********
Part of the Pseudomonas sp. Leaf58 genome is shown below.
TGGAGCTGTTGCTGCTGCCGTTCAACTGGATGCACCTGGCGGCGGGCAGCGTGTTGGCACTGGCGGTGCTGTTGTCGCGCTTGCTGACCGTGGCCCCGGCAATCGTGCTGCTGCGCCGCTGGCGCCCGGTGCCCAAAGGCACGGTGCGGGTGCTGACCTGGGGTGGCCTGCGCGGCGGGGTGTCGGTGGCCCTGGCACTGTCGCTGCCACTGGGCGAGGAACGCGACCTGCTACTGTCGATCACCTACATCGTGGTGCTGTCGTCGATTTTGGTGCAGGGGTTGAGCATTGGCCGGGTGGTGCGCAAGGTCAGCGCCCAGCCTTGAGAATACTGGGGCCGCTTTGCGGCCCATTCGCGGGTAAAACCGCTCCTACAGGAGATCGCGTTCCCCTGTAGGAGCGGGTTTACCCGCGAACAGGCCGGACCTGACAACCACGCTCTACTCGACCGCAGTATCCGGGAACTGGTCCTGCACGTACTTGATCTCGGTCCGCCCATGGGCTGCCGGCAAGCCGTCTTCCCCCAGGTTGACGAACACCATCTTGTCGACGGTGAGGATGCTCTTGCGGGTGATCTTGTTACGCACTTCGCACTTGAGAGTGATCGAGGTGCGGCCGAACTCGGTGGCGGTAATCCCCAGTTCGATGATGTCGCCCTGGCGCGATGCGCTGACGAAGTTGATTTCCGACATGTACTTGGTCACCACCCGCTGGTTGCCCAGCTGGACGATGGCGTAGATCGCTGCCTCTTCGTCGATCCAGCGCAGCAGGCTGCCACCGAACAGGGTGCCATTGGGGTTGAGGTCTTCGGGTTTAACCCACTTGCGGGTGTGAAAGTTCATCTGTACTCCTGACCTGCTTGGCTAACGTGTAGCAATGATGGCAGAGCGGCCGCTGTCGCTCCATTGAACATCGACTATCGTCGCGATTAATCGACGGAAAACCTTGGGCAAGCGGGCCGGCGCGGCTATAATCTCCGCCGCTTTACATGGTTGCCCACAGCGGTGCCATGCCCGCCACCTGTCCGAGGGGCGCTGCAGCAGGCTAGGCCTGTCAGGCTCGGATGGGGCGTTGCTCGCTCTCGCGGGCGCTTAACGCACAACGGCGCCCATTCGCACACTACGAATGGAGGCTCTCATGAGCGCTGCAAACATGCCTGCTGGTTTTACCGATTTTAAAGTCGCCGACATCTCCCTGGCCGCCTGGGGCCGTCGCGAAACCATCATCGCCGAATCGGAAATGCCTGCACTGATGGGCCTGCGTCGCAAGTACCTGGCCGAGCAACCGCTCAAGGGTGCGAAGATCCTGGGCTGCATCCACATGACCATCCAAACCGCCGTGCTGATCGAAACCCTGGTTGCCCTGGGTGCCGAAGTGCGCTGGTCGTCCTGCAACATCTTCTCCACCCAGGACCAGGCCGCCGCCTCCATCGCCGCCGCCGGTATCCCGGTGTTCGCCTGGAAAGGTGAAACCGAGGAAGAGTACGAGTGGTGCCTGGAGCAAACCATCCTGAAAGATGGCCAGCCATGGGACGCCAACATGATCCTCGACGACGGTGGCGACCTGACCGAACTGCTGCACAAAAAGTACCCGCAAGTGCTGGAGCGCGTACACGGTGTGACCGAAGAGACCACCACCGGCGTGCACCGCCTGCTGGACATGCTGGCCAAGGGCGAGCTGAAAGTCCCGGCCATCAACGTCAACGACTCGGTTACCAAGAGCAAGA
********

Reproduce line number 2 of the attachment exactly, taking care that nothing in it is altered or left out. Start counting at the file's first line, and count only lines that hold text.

TGGAGCTGTTGCTGCTGCCGTTCAACTGGATGCACCTGGCGGCGGGCAGCGTGTTGGCACTGGCGGTGCTGTTGTCGCGCTTGCTGACCGTGGCCCCGGCAATCGTGCTGCTGCGCCGCTGGCGCCCGGTGCCCAAAGGCACGGTGCGGGTGCTGACCTGGGGTGGCCTGCGCGGCGGGGTGTCGGTGGCCCTGGCACTGTCGCTGCCACTGGGCGAGGAACGCGACCTGCTACTGTCGATCACCTACATCGTGGTGCTGTCGTCGATTTTGGTGCAGGGGTTGAGCATTGGCCGGGTGGTGCGCAAGGTCAGCGCCCAGCCTTGAGAATACTGGGGCCGCTTTGCGGCCCATTCGCGGGTAAAACCGCTCCTACAGGAGATCGCGTTCCCCTGTAGGAGCGGGTTTACCCGCGAACAGGCCGGACCTGACAACCACGCTCTACTCGACCGCAGTATCCGGGAACTGGTCCTGCACGTACTTGATCTCGGTCCGCCCATGGGCTGCCGGCAAGCCGTCTTCCCCCAGGTTGACGAACACCATCTTGTCGACGGTGAGGATGCTCTTGCGGGTGATCTTGTTACGCACTTCGCACTTGAGAGTGATCGAGGTGCGGCCGAACTCGGTGGCGGTAATCCCCAGTTCGATGATGTCGCCCTGGCGCGATGCGCTGACGAAGTTGATTTCCGACATGTACTTGGTCACCACCCGCTGGTTGCCCAGCTGGACGATGGCGTAGATCGCTGCCTCTTCGTCGATCCAGCGCAGCAGGCTGCCACCGAACAGGGTGCCATTGGGGTTGAGGTCTTCGGGTTTAACCCACTTGCGGGTGTGAAAGTTCATCTGTACTCCTGACCTGCTTGGCTAACGTGTAGCAATGATGGCAGAGCGGCCGCTGTCGCTCCATTGAACATCGACTATCGTCGCGATTAATCGACGGAAAACCTTGGGCAAGCGGGCCGGCGCGGCTATAATCTCCGCCGCTTTACATGGTTGCCCACAGCGGTGCCATGCCCGCCACCTGTCCGAGGGGCGCTGCAGCAGGCTAGGCCTGTCAGGCTCGGATGGGGCGTTGCTCGCTCTCGCGGGCGCTTAACGCACAACGGCGCCCATTCGCACACTACGAATGGAGGCTCTCATGAGCGCTGCAAACATGCCTGCTGGTTTTACCGATTTTAAAGTCGCCGACATCTCCCTGGCCGCCTGGGGCCGTCGCGAAACCATCATCGCCGAATCGGAAATGCCTGCACTGATGGGCCTGCGTCGCAAGTACCTGGCCGAGCAACCGCTCAAGGGTGCGAAGATCCTGGGCTGCATCCACATGACCATCCAAACCGCCGTGCTGATCGAAACCCTGGTTGCCCTGGGTGCCGAAGTGCGCTGGTCGTCCTGCAACATCTTCTCCACCCAGGACCAGGCCGCCGCCTCCATCGCCGCCGCCGGTATCCCGGTGTTCGCCTGGAAAGGTGAAACCGAGGAAGAGTACGAGTGGTGCCTGGAGCAAACCATCCTGAAAGATGGCCAGCCATGGGACGCCAACATGATCCTCGACGACGGTGGCGACCTGACCGAACTGCTGCACAAAAAGTACCCGCAAGTGCTGGAGCGCGTACACGGTGTGACCGAAGAGACCACCACCGGCGTGCACCGCCTGCTGGACATGCTGGCCAAGGGCGAGCTGAAAGTCCCGGCCATCAACGTCAACGACTCGGTTACCAAGAGCAAGA